There's certainly no denying that greed had an impact, it kept the foot on the gas.  But Congress built the down hill track, put everyone in race cars and cut the brake lines.  Yet in your world it's only the foot on the gas that was a problem.

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There was far more money in those markets than just in the mortgage markets (by a factor of 10-20 more). Clever financial people in the private sector arbitraged past mortgage stability into instruments that had the appearance of stability without all of the associated costs that historically went in to that stability.

Synthetics (credit default swaps) were not 10x20 multiples of the market.  The market itself was $7 trillion and the synthetic market was $5trillion (at least if you believe Wikipedia).  I agree that's crazy high for credit default swaps which are insurance products that should have been regulated from day 1, required to be linked to positions in the actual underlying securities and prohibited for speculative investing.  There are other derivatives that do trade at extreme multiples but as a whole synthetics are not as large a part of the market as you imply (that would be $70 to 140 trillion).

Are you just confused about the instruments involved?  MBS is not synthetic.

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As for your right wing theory that the government has primary responsibility for this economic collapse, please explain why government and not the private sector is responsible for the $54 trillion in bad bets made by investment banks?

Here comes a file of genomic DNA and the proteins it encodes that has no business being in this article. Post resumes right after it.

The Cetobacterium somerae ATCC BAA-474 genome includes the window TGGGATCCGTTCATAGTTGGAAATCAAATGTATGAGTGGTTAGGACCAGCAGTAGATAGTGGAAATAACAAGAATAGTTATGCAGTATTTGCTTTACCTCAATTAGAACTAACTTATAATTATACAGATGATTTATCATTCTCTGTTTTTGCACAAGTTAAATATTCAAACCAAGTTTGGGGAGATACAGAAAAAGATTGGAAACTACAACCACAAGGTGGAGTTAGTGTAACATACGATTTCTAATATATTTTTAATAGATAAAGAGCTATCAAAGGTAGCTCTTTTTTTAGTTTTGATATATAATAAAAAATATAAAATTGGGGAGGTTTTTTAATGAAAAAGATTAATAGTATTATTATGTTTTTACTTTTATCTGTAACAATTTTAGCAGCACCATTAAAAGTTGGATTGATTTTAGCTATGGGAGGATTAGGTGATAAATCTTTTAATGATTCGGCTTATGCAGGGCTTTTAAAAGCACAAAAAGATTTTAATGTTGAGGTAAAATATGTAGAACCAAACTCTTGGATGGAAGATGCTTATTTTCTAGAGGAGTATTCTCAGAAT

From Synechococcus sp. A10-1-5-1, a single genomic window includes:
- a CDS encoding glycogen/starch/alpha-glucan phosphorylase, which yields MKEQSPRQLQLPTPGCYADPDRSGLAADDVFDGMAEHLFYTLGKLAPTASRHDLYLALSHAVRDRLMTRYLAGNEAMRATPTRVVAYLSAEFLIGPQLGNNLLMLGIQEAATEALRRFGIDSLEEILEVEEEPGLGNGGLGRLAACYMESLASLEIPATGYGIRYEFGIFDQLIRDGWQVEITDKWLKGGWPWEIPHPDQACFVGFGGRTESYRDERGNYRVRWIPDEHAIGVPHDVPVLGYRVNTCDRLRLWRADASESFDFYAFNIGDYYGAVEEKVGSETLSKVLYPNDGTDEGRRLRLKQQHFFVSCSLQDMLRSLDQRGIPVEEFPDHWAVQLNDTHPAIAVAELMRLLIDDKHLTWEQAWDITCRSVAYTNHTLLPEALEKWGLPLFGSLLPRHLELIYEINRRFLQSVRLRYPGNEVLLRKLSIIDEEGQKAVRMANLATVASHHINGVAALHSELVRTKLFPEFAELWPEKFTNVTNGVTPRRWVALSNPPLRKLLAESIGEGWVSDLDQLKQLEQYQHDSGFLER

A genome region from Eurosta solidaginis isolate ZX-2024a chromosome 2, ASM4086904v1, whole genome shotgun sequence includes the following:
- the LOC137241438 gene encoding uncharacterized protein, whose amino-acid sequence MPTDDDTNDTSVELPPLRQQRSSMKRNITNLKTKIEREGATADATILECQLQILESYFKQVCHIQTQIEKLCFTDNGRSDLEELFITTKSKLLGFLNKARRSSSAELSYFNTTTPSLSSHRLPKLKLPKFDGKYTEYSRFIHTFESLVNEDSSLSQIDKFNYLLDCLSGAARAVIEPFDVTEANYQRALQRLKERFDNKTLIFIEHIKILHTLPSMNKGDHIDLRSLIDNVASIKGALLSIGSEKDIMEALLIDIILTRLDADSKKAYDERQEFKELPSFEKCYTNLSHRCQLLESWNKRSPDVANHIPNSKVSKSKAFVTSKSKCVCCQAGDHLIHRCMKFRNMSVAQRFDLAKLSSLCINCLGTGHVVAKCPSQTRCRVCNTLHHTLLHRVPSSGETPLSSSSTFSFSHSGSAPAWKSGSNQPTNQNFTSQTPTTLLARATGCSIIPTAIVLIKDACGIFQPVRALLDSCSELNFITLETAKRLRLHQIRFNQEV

I did this in detail last time you asked.  Go back and respond to what I said.  It's not good faith to move on and pretend like a prior conversation never happened.

Long and short is that the government set a deliberate policy to force banks to make bad loans to serve other policy goals.

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Please explain why government and not the private sector is responsible for the private sector ratings agencies making the false determination that these mortgage derivatives were AAA and low risk.

MBS is and was low risk.  Nothing false about that.  Feel free to take a look at Chart 1 in the attached:

https://www.standardandpoors.com/ja_JP/delegate/getPDF?articleId=1498583&type=COMMENTS&subType=

The AAA default rate, even at the height of the crisis in 2008 and 2009 is not even one percent.  Look at Table 1, AAA (with one exception) doesn't even have a default rate until 2007 and only exceeds half a percent in 2008.  Take a look at Chart 3 for that matter, which shows how far down the line you have to hit to see consistent default risk. 

Is that not the definition of low risk?

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Please explain why the government and not the private sector is responsible for mortgage companies such as Countrywide making many billions of dollars of bad loans (Fannie Mae should get a minority fraction of the blame, but remember even as you call them a "governmental" entity, it is important to include the caveat that their employees were not civil servants and they were driven by their share price just like stock firms)..

You mean the mortgage brokers that were formed specifically to make no documentation loans to anyone that walked through the door without any investigation of ability to repay, because such an investigation was deemed racial profiling and could subject a financial institution to massive consequences by governmental fiat?  The mortgage brokers ended up being the foot on the gas, the giant profit motive in the last stage that was the gas on the broken system Congress created.  No doubt about that.